Susan married Scollin Daniel Cash on June 18, 1960. Scollin (Chic) is with the FBI stationed at this writing in Tucson, Arizona. They have three children: Cathleen Sue, Christopher David, and Shawn Daniel. Karl (Nick) is working in the office of the Bell Telephone Company, Seattle.
Emma Sifferman married Harry Mulcahy in 1932. Their two children were Diane Marie, born January 15, 1933 and Michael Joseph, February 9, 1947. Diane teaches school. In 1954 she married Edward Murray. They had one child, Katherine Diane, born October 26, 1955. In a second marriage Diane became the wife of Fred Dick, employed in the office of the Puget Sound Power and Light Company. Michael graduated from the University of Washington, majoring in marketing. He married Susan Kay McClellan, a Pan American stewardess, December 27, 1968. He is with the Reserves, and he and Susi have been managing a ski school at Alpental and attending the University of Washington. For a time, Mike was a teacher of skiing and swimming.
Harry Mulcahy died October 4, 1948 in a shipyard accident. In 1951 Emma married Harold Tollefson. Harold is in the purchasing and sales department of the Fisheries Supply Company in Seattle. Emma, who has been employed at the same place for many years, does invoicing, filing, stenographic work, accounting, switchboard, and phoning. Their son, Karl Brynjulf was born January 10, 1952. He attends the University of Washington and is majoring in accounting.
Earl Sifferman is Vice President of the Kodiak Fisheries Company in Seattle. During the summer he goes to Port Baily, Alaska as superintendent of their salmon cannery there. Earl married Mary Elizabeth (Betty) Williams in 1938.
They have a cottage on Mason Lake near Seattle where they, their family, relatives and friends enjoy week-end vacations. Earl and Betty have a daughter and five sons. Kathleen Mary teaches school. She has traveled extensively—to Europe and elsewhere. Stephen Karl, a Sergeant in the US Army, suffered a knee injury in Vietnam. He is temporarily working as a mechanic at a filling station in Seattle where his brother, Earl Jr. is also employed.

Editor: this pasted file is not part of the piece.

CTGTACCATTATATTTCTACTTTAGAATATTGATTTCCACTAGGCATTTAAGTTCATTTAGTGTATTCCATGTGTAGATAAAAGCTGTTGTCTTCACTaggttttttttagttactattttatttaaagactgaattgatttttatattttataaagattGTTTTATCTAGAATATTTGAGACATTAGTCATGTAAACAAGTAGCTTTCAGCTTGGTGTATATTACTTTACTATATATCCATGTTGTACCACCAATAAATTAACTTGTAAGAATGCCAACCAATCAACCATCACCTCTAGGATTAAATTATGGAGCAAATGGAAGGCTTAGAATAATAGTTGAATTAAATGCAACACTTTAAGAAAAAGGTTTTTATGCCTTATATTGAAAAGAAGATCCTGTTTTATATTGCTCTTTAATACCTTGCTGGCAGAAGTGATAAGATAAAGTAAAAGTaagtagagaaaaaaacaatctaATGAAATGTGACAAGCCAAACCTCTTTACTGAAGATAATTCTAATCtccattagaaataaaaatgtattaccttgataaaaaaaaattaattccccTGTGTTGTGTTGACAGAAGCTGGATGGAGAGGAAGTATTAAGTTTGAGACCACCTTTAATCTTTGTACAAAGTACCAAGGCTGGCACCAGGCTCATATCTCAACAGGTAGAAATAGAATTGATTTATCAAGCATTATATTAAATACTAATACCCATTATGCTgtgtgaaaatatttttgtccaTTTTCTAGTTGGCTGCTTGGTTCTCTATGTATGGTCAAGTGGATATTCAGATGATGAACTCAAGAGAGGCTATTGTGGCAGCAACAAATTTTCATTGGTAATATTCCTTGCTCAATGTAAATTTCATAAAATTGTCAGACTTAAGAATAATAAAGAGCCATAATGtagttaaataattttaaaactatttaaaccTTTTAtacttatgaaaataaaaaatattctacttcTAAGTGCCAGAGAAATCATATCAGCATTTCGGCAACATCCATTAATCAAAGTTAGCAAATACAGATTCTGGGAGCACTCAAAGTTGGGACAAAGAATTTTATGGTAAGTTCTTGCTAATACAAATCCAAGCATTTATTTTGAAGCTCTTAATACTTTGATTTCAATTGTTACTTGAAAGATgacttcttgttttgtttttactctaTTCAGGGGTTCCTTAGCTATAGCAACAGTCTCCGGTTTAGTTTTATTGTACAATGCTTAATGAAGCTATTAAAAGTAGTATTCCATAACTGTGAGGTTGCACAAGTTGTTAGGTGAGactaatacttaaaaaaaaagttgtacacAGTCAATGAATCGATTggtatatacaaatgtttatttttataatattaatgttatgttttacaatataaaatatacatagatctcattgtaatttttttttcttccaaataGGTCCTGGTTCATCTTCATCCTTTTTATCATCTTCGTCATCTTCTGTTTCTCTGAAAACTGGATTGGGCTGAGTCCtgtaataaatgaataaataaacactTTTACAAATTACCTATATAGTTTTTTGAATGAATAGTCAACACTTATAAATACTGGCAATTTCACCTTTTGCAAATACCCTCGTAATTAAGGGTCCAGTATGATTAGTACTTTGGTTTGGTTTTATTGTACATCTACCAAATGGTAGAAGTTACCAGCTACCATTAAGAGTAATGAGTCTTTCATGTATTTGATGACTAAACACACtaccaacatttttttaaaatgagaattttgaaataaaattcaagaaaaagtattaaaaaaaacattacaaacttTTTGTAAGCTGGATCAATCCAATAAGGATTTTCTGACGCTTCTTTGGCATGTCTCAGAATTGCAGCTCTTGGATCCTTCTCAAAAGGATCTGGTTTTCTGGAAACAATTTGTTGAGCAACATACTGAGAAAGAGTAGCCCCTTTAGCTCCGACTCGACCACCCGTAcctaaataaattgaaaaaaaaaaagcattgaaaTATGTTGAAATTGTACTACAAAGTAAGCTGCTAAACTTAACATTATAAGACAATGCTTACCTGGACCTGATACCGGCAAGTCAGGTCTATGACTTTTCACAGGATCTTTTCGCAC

James Philip attends Seattle University. An accomplished pianist, he won a scholarship at the Banff School of Fine Arts in Canada. Charles William is a senior at West Seattle High School; Edward Joseph a sophomore at O’Dea High.
Raymond Sifferman went to Hoonah, Alaska in 1937 where he worked for the Alaskan Glacier Seafood Company, canning crab meat. After graduating from high school, he married Pearl Hudnutt in 1940. They had one child, Raymond
Francis Jr. After a few years in Alaska Raymond returned to Seattle where he was an expert in precision tool: making with the Tool and Die Casting Company. Pearl died and in 1957 he married Lillian Tippery, a widow with two children. They had three children: Jeffrey Paul, and twins, Michael John and Carolyn Jean.
PFC Rex, Lillian’s son by her first marriage, served in Vietnam. He is now out of the service and is attending computer school. The twins are in high school. Jeff is in Uncle Sam’s service.
Ray Jr. married Marlene Ann Marcyes in 1960. Their children are Donna Rae Ann, Kimberly Ann, and Kenneth Patrick. Ray works for an intercity trucking company. Raymond Sr. died December 13, 1968 of Asian flu.
Ruth Sifferman married Jack Radford Kearny February 14, 1941. He is a property manager and land developer. They had six children: Stephen Joseph, Christopher John, Mary Ohmer, John Radford Jr., Mark Thomas, and Matthew Charles. Steve was Sp/5 in the Army Intelligence Reserves and joined the Air Force in 1967. He married Kathleen Ann Christenson March 19, 1966. Their children are Patricia Marie and Laura Arm. Steve is now with the Safeco Insurance Company.